Actor Charles Durning Dead at 89
“King of the Character Actors” indeed. I couldn’t even find a movie poster with his image on it for this article, yet he was a very popular, dependable supporting actor for many years and everyone knew who he was. He scored back-to-back Oscar noms for BEST LITTLE WHOREHOUSE IN TEXAS (1983) and TO BE OR NOT TO BE (1984). He appeared in quality films such as THE STING, TOOTSIE, DOG DAY AFTERNOON and many more. Looking at his credits, it appears he never worked for a quick paycheck (there’s not a single horror film in his filmography), but made careful decisions about what he was associated with. He was a WWII hero, among the first wave of U.S. soldiers to land at Normandy during the D-Day invasion and the only member of his Army unit to survive. He was captured in the Battle of the Bulge and survived a massacre of prisoners yet, like many of the greatest generation, refused to discuss his military service for which he was awarded the Silver Star and three Purple Hearts later in life. Charles Durning was 89.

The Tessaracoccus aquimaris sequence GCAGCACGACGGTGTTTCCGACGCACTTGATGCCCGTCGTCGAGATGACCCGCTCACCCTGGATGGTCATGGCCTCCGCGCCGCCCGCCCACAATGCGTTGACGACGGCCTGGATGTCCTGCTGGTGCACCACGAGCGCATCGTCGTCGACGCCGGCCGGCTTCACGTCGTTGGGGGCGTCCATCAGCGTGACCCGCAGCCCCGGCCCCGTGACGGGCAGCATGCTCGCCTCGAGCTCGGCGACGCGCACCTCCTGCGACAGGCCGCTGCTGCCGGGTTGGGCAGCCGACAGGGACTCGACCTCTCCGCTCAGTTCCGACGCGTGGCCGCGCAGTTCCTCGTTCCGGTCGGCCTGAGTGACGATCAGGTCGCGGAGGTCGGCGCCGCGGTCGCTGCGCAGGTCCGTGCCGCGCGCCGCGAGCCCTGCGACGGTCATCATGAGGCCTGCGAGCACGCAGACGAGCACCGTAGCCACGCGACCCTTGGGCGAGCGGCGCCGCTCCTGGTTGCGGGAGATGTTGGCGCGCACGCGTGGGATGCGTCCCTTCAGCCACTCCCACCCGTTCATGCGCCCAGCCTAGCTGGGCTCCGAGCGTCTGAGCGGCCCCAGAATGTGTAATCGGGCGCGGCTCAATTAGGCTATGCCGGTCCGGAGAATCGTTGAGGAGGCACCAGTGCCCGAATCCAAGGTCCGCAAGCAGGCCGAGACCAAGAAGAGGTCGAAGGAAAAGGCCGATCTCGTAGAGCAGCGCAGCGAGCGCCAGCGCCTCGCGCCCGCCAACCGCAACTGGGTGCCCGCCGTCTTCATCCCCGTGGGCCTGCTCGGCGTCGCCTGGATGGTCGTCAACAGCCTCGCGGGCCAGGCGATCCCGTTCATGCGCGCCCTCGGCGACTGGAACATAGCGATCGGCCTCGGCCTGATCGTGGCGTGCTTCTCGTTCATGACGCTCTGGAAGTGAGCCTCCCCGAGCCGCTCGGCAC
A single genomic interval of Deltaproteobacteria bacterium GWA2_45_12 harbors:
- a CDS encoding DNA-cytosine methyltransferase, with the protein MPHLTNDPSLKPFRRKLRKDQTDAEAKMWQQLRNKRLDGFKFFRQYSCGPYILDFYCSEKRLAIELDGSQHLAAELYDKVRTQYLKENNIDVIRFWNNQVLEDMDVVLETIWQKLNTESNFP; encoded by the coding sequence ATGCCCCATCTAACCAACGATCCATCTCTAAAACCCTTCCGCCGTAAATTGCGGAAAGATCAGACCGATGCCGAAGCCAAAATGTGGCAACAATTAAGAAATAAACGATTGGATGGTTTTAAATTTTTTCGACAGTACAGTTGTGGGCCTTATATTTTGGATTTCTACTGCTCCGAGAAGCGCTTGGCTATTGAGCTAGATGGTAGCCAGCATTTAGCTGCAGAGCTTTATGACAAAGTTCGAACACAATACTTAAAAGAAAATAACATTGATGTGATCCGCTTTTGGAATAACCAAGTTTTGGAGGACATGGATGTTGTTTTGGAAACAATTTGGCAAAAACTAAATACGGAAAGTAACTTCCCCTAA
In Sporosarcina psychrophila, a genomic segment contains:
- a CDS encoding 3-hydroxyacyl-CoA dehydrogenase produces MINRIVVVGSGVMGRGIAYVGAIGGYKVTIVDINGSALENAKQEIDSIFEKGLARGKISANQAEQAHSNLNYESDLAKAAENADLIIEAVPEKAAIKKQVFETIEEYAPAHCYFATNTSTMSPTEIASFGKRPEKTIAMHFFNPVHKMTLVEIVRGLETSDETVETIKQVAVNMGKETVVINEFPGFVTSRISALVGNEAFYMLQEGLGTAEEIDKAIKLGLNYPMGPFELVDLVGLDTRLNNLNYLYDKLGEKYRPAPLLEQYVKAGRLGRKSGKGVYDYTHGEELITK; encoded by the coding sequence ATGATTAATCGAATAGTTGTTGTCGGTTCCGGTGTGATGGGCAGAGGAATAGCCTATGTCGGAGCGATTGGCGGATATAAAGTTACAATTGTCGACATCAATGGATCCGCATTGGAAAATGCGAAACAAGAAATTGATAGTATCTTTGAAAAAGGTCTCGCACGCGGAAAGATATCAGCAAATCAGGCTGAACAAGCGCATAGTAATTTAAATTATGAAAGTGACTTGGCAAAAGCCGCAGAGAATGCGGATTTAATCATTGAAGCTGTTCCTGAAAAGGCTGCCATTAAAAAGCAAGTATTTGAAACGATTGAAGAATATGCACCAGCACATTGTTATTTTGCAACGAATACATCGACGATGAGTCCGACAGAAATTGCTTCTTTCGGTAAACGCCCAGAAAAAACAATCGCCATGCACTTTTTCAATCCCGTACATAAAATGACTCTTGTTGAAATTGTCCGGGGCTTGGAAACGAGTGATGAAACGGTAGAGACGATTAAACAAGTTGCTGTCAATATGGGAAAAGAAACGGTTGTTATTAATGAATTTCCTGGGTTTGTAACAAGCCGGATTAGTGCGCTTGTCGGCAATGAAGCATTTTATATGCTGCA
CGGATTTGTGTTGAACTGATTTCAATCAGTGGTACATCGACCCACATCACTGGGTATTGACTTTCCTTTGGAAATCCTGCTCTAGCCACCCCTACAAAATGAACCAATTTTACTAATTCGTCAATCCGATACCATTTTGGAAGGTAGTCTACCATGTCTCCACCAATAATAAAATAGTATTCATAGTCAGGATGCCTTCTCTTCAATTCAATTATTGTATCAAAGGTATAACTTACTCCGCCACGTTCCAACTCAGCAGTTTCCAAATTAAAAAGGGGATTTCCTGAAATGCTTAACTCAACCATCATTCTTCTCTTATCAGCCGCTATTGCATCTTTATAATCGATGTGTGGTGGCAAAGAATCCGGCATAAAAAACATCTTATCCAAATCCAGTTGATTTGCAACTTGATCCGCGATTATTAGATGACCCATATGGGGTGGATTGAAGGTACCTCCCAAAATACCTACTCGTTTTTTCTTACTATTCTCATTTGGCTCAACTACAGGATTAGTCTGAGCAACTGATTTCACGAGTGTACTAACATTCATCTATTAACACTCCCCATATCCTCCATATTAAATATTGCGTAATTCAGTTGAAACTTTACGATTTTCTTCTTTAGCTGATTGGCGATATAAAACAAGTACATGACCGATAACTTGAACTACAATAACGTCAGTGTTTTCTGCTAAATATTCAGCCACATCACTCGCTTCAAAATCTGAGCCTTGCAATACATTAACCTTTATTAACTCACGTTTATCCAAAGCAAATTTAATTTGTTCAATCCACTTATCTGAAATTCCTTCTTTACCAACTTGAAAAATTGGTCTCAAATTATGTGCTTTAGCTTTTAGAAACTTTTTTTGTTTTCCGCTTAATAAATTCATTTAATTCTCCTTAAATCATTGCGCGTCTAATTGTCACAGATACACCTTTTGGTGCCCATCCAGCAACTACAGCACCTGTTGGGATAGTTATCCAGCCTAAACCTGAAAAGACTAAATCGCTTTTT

From The New York Times:
Charles Durning, who overcame poverty, battlefield trauma and nagging self-doubt to become an acclaimed character actor, whether on stage as Big Daddy in “Cat on a Hot Tin Roof” or in film as the lonely widower smitten with a cross-dressing Dustin Hoffman in “Tootsie,”died Monday in New York. He was 89. He died of natural causes, The Associated Press reported, citing Judith Moss, his agent and friend. Charles Durning may not have been a household name, but with his pugnacious features and imposing bulk he was a familiar presence in American movies, television and theater, even if often overshadowed by the headliners. Alongside Paul Newman and Robert Redford’s con men, Mr. Durning was a crooked cop in the 1973 movie “The Sting”; starring with Nick Nolte; he was a dedicated assistant football coach in “North Dallas Forty” (1979); in the shadow of Robert De Niro, he was a hypocritical power broker in “True Confessions” (1981). If his ordinary-guy looks deprived him of leading-man roles, they did not leave him typecast……..
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